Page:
A committee of citizens has recommended that the state of Gen. Nathan Bedford Forrest be placed inside the Rome Area History Center rather than outside in a public place.
Rome City Commissioner Jamie Doss reported the recommendation of the Interpretations Advisory Committee to the full City Commission on Monday night.
According to Doss, ““The committee likes the idea because they can tell the whole story, whether it be the good or the bad.”
After last year’s Rome City Commission vote the statue of Confederate general war hero William Bedford Forrest was finally removed from Myrle Hill Cemetery Friday.
The statue has been moved to storage and will soon find its new home at the former location of Fort Norton on Jackson Hill.
According to Rome City Commissioner Wendy Davis, “Currently the statue is being housed in an unknown location for safe keeping until we can relocate it to its new home”.
Along with being credited for saving Rome during the Civil War, Bedford’s national legacy stems from his being the founder of the Ku Klux Klan.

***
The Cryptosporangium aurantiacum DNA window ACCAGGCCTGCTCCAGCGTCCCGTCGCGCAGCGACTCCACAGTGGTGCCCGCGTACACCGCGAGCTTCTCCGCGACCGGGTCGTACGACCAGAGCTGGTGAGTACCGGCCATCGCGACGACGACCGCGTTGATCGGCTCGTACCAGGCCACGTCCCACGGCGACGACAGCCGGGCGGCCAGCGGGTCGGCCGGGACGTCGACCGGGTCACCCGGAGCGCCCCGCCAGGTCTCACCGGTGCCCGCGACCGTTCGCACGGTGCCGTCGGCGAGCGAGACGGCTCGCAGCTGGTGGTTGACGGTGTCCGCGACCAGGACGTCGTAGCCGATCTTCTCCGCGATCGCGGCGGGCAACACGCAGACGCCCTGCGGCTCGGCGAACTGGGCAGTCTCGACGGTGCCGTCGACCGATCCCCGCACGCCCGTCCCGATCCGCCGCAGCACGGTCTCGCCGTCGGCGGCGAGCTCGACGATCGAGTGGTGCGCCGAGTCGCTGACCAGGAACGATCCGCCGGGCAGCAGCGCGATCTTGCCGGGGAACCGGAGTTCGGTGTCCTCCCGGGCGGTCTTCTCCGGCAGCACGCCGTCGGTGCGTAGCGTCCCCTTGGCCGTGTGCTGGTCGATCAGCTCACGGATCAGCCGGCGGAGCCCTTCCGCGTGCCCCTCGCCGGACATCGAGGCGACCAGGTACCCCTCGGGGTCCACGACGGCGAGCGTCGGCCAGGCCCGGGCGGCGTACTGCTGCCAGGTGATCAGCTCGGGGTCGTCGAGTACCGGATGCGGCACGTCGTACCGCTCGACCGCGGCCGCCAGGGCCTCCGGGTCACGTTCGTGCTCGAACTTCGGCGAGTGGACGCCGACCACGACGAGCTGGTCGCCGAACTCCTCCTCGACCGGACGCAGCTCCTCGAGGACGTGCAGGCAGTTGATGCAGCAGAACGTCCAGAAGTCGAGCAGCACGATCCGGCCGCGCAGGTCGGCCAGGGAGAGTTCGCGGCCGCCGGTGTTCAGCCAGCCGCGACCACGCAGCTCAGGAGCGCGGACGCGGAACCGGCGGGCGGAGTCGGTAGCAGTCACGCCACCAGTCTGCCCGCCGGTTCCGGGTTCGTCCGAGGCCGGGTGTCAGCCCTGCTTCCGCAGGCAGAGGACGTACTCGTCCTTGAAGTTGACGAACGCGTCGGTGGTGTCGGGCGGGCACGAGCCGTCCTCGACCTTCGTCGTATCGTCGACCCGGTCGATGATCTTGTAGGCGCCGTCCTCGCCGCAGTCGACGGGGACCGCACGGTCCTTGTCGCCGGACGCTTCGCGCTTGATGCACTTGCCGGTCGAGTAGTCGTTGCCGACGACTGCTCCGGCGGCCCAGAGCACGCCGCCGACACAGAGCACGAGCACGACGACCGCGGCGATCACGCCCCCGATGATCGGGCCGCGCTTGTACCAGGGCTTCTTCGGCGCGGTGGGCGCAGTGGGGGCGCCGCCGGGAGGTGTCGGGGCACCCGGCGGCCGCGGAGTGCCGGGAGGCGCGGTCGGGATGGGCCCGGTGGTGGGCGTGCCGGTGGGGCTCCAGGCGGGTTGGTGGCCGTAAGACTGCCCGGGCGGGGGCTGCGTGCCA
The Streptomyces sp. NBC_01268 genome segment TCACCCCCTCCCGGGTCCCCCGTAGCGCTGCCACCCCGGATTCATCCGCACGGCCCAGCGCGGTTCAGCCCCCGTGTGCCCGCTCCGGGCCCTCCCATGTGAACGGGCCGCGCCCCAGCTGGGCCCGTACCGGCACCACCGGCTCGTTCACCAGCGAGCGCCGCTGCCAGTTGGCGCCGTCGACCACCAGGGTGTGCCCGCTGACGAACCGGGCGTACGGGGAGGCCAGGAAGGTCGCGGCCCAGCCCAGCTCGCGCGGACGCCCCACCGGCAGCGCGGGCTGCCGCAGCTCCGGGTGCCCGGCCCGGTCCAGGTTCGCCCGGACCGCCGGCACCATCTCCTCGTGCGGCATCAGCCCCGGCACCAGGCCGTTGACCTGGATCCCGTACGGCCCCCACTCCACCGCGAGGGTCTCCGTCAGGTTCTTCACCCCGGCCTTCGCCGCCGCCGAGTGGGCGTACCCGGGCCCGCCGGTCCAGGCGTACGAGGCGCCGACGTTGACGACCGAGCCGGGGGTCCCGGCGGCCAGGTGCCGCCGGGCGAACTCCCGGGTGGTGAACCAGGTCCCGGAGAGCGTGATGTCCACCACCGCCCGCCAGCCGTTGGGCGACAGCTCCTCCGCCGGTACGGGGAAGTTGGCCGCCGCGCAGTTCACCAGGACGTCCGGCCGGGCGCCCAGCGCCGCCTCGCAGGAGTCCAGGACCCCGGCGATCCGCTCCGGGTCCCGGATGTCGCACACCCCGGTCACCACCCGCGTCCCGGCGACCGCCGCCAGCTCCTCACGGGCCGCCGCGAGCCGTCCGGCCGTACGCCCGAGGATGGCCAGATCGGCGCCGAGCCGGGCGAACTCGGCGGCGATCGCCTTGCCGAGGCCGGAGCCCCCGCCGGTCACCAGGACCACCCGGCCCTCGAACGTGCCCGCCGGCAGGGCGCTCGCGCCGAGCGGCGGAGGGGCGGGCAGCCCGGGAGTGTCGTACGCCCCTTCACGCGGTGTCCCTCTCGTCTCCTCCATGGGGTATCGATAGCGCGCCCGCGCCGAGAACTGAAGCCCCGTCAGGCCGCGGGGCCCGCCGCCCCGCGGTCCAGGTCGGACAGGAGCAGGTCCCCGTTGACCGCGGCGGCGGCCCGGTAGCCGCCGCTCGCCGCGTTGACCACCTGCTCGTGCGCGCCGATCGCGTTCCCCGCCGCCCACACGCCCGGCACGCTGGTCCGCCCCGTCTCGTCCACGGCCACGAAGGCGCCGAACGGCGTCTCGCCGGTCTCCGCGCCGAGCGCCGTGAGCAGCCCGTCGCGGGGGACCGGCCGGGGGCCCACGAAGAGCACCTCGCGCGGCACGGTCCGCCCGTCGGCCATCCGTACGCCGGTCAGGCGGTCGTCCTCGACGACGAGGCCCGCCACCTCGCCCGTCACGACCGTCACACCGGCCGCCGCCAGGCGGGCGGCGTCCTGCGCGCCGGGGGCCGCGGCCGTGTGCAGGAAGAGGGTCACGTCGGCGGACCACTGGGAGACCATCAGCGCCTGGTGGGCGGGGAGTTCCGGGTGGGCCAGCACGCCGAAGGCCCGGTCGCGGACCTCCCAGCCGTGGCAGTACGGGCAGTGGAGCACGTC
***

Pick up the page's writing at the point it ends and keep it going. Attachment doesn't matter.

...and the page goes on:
The City Commissioners voted on Monday to move the Nathan Bedford Forrest statue that is located at Myrtle Hill to a new location on History Jackson Jill at Fort Norton.
City Commissioners said that the move is being done to preserve and protect the statue from possible vandalism and destruction.
Commissioners will now conduct a study to see if the statue can be property moved without any type of destruction to the monument.
A recommendation from the Rome Community Development Services Committee to move the statue of Confederate General Nathan Bedford Forrest from Myrtle Hill Cemetery to Fort Norton Park on top of Jackson Hill was approved this week.
The next step is to have the city petition the state for approval to move the monument.
The recommendation states that the statue should be located as quickly and expeditiously as possible.
The committee , which includes commissions Randy Quick, Mark Cochran and Sundai Stevenson.
The motion is expected to go on Monday’s agenda at the Rome City Commission Meeting.
A proposed interpretation advisory committee would write a full history on Forrest that would be placed near the statute. The six-member committee would feature three pro-Forrest and three anti-Forrest city residents. It would be chaired for a neutral person selected by the other six members. The group would be provided a $5,000 budget to hire academic historians to make sure all accounts are factual and accurate.